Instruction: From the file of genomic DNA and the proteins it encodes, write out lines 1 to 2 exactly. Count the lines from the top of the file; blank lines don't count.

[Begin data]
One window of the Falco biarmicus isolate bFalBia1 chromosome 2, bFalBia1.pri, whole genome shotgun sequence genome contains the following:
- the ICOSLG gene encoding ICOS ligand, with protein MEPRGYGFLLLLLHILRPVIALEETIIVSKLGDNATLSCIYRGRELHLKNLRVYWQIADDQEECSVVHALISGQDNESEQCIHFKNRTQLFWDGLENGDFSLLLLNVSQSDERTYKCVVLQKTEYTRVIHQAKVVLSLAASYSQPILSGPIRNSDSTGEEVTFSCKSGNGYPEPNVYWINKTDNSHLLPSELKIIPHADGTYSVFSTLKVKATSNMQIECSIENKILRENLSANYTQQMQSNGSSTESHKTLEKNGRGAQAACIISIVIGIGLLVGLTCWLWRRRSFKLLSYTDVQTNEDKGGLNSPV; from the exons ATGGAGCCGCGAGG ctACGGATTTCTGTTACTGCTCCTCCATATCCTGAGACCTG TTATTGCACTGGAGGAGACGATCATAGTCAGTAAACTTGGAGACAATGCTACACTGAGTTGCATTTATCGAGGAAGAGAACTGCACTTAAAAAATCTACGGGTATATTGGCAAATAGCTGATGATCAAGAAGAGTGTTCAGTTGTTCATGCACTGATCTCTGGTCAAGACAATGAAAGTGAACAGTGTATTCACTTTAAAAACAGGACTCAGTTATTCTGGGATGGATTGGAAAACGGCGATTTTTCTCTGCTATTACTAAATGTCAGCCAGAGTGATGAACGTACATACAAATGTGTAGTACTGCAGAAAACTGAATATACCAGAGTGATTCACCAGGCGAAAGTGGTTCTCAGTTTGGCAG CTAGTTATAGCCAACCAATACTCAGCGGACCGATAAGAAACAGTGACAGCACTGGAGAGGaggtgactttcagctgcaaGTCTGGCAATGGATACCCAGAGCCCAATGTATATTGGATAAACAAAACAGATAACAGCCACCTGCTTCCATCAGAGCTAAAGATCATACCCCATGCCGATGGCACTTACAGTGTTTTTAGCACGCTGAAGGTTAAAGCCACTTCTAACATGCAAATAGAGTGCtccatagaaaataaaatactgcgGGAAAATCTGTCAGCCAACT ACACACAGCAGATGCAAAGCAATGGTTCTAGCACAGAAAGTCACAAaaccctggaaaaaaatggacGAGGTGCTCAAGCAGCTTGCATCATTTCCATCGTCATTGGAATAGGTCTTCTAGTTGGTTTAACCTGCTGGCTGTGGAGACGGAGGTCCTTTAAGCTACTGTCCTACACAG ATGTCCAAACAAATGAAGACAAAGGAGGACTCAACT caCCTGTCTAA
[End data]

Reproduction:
One window of the Falco biarmicus isolate bFalBia1 chromosome 2, bFalBia1.pri, whole genome shotgun sequence genome contains the following:
- the ICOSLG gene encoding ICOS ligand, with protein MEPRGYGFLLLLLHILRPVIALEETIIVSKLGDNATLSCIYRGRELHLKNLRVYWQIADDQEECSVVHALISGQDNESEQCIHFKNRTQLFWDGLENGDFSLLLLNVSQSDERTYKCVVLQKTEYTRVIHQAKVVLSLAASYSQPILSGPIRNSDSTGEEVTFSCKSGNGYPEPNVYWINKTDNSHLLPSELKIIPHADGTYSVFSTLKVKATSNMQIECSIENKILRENLSANYTQQMQSNGSSTESHKTLEKNGRGAQAACIISIVIGIGLLVGLTCWLWRRRSFKLLSYTDVQTNEDKGGLNSPV; from the exons ATGGAGCCGCGAGG ctACGGATTTCTGTTACTGCTCCTCCATATCCTGAGACCTG TTATTGCACTGGAGGAGACGATCATAGTCAGTAAACTTGGAGACAATGCTACACTGAGTTGCATTTATCGAGGAAGAGAACTGCACTTAAAAAATCTACGGGTATATTGGCAAATAGCTGATGATCAAGAAGAGTGTTCAGTTGTTCATGCACTGATCTCTGGTCAAGACAATGAAAGTGAACAGTGTATTCACTTTAAAAACAGGACTCAGTTATTCTGGGATGGATTGGAAAACGGCGATTTTTCTCTGCTATTACTAAATGTCAGCCAGAGTGATGAACGTACATACAAATGTGTAGTACTGCAGAAAACTGAATATACCAGAGTGATTCACCAGGCGAAAGTGGTTCTCAGTTTGGCAG CTAGTTATAGCCAACCAATACTCAGCGGACCGATAAGAAACAGTGACAGCACTGGAGAGGaggtgactttcagctgcaaGTCTGGCAATGGATACCCAGAGCCCAATGTATATTGGATAAACAAAACAGATAACAGCCACCTGCTTCCATCAGAGCTAAAGATCATACCCCATGCCGATGGCACTTACAGTGTTTTTAGCACGCTGAAGGTTAAAGCCACTTCTAACATGCAAATAGAGTGCtccatagaaaataaaatactgcgGGAAAATCTGTCAGCCAACT ACACACAGCAGATGCAAAGCAATGGTTCTAGCACAGAAAGTCACAAaaccctggaaaaaaatggacGAGGTGCTCAAGCAGCTTGCATCATTTCCATCGTCATTGGAATAGGTCTTCTAGTTGGTTTAACCTGCTGGCTGTGGAGACGGAGGTCCTTTAAGCTACTGTCCTACACAG ATGTCCAAACAAATGAAGACAAAGGAGGACTCAACT caCCTGTCTAA